"Turkey has made impressive progress, particularly in recent weeks, on meeting the benchmarks of its visa liberalization roadmap," European Commission First Vice President Frans Timmermans said.
In turn, Turkey has accepted in principle visa-free entry for EU citizens, according to a notice in Ankara's official gazette, but only on condition that the EU implements its visa liberalization for Turkish nations in Europe.
However, to be eligible for the deal, Turkey has to fulfill 72 conditions. Ankara has successfully met 58 — and if it succeeds Turkish citizens will be able to visit Europe without a visa and stay for up to 180 days a year.
Once all 72 conditions have been met, Turkey can apply for EU membership which has been a long-time ambition for the country.
Balanced, strong COM decisions on visa liberalisation, reform of European asylum system + the road back to Schengen pic.twitter.com/g4N3E0LTuH— Margrethe Vestager (@vestager) May 4, 2016
The backing by the European Commission was mentioned by European Commissioner for Competition, Margrethe Vestager, on Twitter.
"The European Commission is today proposing to lift the visa requirements for the citizens of Turkey," Vestager tweeted. But EU government and the European Parliament still have to approve visa-free travel for Turkey.
Our proposal to lift visa requirements Turkey under the understanding that they will fulfil outstanding benchmarks https://t.co/N2hIMzWodq— European Commission (@EU_Commission) May 4, 2016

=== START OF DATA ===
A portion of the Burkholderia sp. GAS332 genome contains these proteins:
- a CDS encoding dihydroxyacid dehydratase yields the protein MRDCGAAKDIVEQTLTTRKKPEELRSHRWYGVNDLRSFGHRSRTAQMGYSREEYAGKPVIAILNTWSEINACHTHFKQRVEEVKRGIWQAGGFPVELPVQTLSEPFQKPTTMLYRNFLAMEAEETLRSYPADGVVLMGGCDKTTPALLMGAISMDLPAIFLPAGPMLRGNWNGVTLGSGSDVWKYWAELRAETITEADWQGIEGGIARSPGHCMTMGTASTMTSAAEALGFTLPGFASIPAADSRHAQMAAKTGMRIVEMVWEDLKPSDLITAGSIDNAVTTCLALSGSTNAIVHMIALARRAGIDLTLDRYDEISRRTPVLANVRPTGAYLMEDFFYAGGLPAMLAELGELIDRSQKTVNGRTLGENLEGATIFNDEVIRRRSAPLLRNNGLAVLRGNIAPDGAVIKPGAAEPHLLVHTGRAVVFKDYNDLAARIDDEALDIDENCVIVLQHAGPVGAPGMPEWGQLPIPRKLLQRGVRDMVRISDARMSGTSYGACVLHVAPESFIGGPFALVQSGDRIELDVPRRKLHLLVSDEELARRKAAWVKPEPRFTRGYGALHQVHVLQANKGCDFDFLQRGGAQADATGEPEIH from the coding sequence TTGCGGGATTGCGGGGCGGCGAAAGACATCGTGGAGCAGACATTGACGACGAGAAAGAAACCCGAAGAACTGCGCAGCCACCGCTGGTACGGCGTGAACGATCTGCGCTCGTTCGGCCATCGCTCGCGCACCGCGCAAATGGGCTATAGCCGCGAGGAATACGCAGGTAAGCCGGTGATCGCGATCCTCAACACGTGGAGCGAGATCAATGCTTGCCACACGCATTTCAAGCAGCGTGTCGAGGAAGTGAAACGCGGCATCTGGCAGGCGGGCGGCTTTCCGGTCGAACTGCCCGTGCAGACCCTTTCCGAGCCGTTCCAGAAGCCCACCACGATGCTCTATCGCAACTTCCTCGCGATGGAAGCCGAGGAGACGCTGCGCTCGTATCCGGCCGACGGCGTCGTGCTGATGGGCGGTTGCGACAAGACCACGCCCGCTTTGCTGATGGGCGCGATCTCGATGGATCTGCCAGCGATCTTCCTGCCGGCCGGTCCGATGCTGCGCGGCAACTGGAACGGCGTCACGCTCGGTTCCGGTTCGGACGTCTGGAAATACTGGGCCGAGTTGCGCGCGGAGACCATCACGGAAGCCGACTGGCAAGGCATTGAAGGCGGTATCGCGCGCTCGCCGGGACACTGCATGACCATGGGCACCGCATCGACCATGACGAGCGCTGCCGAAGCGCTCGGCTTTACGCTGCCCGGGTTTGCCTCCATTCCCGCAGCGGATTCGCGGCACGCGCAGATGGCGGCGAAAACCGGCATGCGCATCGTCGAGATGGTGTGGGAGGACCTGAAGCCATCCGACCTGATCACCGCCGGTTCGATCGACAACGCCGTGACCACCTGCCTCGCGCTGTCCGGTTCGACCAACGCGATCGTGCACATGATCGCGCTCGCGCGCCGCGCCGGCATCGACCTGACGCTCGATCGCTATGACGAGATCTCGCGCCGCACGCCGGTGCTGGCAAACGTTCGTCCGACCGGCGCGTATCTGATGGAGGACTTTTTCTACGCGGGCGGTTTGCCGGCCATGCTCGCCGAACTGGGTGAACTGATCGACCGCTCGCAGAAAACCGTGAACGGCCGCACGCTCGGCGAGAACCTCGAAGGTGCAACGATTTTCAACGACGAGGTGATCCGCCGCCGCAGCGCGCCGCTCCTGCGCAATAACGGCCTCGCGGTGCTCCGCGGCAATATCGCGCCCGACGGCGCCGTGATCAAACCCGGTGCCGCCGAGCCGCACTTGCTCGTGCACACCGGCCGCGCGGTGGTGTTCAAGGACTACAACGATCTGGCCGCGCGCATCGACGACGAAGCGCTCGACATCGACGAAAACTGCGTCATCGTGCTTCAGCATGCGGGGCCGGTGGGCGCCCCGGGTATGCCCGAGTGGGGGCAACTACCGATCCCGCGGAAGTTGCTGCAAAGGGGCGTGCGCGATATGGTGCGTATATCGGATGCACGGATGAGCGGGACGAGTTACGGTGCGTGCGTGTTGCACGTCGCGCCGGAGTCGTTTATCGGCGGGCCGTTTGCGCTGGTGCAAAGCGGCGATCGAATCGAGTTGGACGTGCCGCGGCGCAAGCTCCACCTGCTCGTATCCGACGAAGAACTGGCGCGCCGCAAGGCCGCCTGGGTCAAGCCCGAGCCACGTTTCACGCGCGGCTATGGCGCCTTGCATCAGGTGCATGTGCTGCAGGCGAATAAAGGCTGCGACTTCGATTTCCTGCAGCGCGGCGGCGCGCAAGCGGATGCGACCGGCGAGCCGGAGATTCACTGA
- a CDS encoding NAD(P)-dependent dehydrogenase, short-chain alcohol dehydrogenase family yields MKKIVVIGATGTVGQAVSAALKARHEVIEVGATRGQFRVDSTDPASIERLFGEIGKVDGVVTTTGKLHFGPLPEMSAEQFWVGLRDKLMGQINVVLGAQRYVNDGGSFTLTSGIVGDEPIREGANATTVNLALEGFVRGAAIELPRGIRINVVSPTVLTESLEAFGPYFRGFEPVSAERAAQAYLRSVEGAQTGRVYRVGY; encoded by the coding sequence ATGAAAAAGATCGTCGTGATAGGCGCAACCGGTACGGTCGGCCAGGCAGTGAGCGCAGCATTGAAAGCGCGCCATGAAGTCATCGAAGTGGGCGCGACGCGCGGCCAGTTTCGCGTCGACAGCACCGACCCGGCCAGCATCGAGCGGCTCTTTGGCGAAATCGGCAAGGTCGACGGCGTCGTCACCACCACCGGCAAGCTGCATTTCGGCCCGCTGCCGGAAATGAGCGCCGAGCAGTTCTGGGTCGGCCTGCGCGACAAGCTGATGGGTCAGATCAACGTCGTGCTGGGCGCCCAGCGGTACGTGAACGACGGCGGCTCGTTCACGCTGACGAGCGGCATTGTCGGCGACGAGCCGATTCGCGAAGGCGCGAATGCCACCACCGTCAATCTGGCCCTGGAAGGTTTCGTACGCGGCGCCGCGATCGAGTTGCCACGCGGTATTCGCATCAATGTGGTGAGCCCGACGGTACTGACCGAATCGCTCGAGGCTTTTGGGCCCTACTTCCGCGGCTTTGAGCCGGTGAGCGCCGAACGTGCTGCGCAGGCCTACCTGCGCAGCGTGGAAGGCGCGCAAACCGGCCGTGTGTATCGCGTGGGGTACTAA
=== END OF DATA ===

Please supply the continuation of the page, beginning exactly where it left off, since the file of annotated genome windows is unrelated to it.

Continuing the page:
Dimitris Avramopoulos, European Commissioner for migration, home affairs and citizenship said:
"The Turkish authorities have made remarkable progress since the 18 March EU-Turkey Summit and we trust Turkey is committed to delivering on all fronts as soon as possible. On the understanding that all benchmarks will be met as a matter of urgency, the Commission has decided to put forward a proposal to transfer Turkey to the list of visa-free counties."
Visa-free travel for Turkish nationals will apply to all EU member states — except for Ireland, the UK, Iceland, Liechtenstein, Norway and Switzerland. It does not provide a right to work in the EU.
From March 2016, any migrant arriving illegally in Greece will be sent back to Turkey if they do not apply for asylum or if their claim is rejected.
The one-for-one refugee deal means that for each Syrian migrant returned to Turkey, the EU will resettle another Syrian refugee.
However, the deal has been met with caution from some members of the European Parliament who are concerned about continued fighting in south-eastern Turkey between government troops and Kurdistan Workers' Party rebels, described as terrorists by the government in Ankara.